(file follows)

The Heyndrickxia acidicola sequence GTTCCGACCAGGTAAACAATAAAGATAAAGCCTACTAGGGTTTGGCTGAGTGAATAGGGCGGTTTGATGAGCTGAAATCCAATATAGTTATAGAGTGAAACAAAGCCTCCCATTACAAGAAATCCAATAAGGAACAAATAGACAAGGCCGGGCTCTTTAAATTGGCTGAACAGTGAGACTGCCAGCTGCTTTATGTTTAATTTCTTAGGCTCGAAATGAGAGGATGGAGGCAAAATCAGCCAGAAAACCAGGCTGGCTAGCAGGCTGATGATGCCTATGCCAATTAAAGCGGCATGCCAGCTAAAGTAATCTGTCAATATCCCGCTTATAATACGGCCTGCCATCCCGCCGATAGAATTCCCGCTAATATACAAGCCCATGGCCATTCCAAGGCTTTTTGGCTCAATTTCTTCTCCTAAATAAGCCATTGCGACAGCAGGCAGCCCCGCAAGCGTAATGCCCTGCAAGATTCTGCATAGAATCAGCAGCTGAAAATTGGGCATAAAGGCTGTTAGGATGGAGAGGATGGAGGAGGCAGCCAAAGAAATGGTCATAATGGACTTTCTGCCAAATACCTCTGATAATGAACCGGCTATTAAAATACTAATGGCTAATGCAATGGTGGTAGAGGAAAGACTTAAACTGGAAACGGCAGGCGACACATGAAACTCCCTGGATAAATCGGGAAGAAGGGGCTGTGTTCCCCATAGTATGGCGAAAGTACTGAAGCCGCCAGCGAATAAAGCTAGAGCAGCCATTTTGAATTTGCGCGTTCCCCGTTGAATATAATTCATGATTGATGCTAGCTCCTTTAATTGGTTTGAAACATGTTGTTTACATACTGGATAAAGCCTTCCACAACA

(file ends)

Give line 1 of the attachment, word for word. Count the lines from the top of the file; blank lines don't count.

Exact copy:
The Heyndrickxia acidicola sequence GTTCCGACCAGGTAAACAATAAAGATAAAGCCTACTAGGGTTTGGCTGAGTGAATAGGGCGGTTTGATGAGCTGAAATCCAATATAGTTATAGAGTGAAACAAAGCCTCCCATTACAAGAAATCCAATAAGGAACAAATAGACAAGGCCGGGCTCTTTAAATTGGCTGAACAGTGAGACTGCCAGCTGCTTTATGTTTAATTTCTTAGGCTCGAAATGAGAGGATGGAGGCAAAATCAGCCAGAAAACCAGGCTGGCTAGCAGGCTGATGATGCCTATGCCAATTAAAGCGGCATGCCAGCTAAAGTAATCTGTCAATATCCCGCTTATAATACGGCCTGCCATCCCGCCGATAGAATTCCCGCTAATATACAAGCCCATGGCCATTCCAAGGCTTTTTGGCTCAATTTCTTCTCCTAAATAAGCCATTGCGACAGCAGGCAGCCCCGCAAGCGTAATGCCCTGCAAGATTCTGCATAGAATCAGCAGCTGAAAATTGGGCATAAAGGCTGTTAGGATGGAGAGGATGGAGGAGGCAGCCAAAGAAATGGTCATAATGGACTTTCTGCCAAATACCTCTGATAATGAACCGGCTATTAAAATACTAATGGCTAATGCAATGGTGGTAGAGGAAAGACTTAAACTGGAAACGGCAGGCGACACATGAAACTCCCTGGATAAATCGGGAAGAAGGGGCTGTGTTCCCCATAGTATGGCGAAAGTACTGAAGCCGCCAGCGAATAAAGCTAGAGCAGCCATTTTGAATTTGCGCGTTCCCCGTTGAATATAATTCATGATTGATGCTAGCTCCTTTAATTGGTTTGAAACATGTTGTTTACATACTGGATAAAGCCTTCCACAACA